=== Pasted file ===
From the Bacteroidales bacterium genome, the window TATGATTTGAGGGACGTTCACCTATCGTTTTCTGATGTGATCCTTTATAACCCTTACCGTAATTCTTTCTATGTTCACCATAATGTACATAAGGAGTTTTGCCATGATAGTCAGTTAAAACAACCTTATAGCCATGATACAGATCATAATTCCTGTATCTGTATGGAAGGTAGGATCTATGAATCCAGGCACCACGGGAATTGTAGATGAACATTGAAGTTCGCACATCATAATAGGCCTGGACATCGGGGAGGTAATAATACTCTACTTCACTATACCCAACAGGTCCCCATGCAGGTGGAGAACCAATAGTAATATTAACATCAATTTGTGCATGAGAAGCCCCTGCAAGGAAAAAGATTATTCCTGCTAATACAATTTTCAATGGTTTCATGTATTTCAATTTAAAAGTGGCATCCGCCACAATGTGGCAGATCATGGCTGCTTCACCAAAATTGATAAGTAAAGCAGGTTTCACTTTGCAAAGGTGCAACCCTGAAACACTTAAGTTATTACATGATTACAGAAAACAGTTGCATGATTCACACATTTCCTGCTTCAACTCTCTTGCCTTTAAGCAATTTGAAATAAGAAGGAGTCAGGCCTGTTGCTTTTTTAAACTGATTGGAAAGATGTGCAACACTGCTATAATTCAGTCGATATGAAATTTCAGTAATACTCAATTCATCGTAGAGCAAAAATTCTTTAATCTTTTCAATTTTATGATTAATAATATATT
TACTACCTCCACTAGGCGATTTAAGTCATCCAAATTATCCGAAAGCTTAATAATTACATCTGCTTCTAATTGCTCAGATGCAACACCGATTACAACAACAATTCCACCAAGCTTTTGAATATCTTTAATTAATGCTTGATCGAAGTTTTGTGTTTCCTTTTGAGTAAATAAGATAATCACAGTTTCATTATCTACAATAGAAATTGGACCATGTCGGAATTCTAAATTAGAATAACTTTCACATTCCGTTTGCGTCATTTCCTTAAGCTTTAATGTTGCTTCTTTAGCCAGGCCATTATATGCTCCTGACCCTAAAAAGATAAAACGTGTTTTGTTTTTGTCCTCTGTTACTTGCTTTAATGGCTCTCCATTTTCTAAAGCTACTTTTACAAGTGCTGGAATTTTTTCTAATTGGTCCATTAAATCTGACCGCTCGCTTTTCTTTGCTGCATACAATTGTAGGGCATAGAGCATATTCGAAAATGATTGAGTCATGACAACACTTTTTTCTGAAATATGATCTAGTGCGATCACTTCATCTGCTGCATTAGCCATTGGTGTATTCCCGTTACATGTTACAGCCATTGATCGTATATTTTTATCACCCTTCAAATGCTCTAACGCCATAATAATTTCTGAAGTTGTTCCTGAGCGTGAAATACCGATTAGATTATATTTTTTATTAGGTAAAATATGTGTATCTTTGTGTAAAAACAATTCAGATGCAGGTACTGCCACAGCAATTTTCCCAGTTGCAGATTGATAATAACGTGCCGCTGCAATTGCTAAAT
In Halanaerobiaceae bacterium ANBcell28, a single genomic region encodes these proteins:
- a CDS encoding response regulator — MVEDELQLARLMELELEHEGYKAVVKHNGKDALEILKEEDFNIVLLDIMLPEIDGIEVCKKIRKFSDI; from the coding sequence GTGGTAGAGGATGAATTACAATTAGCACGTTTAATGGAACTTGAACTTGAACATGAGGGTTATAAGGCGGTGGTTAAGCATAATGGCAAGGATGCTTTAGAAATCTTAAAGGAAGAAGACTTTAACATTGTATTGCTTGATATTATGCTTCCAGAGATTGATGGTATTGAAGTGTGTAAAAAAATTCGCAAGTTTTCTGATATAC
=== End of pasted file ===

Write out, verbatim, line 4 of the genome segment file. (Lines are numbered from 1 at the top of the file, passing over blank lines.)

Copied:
- a CDS encoding response regulator — MVEDELQLARLMELELEHEGYKAVVKHNGKDALEILKEEDFNIVLLDIMLPEIDGIEVCKKIRKFSDI; from the coding sequence GTGGTAGAGGATGAATTACAATTAGCACGTTTAATGGAACTTGAACTTGAACATGAGGGTTATAAGGCGGTGGTTAAGCATAATGGCAAGGATGCTTTAGAAATCTTAAAGGAAGAAGACTTTAACATTGTATTGCTTGATATTATGCTTCCAGAGATTGATGGTATTGAAGTGTGTAAAAAAATTCGCAAGTTTTCTGATATAC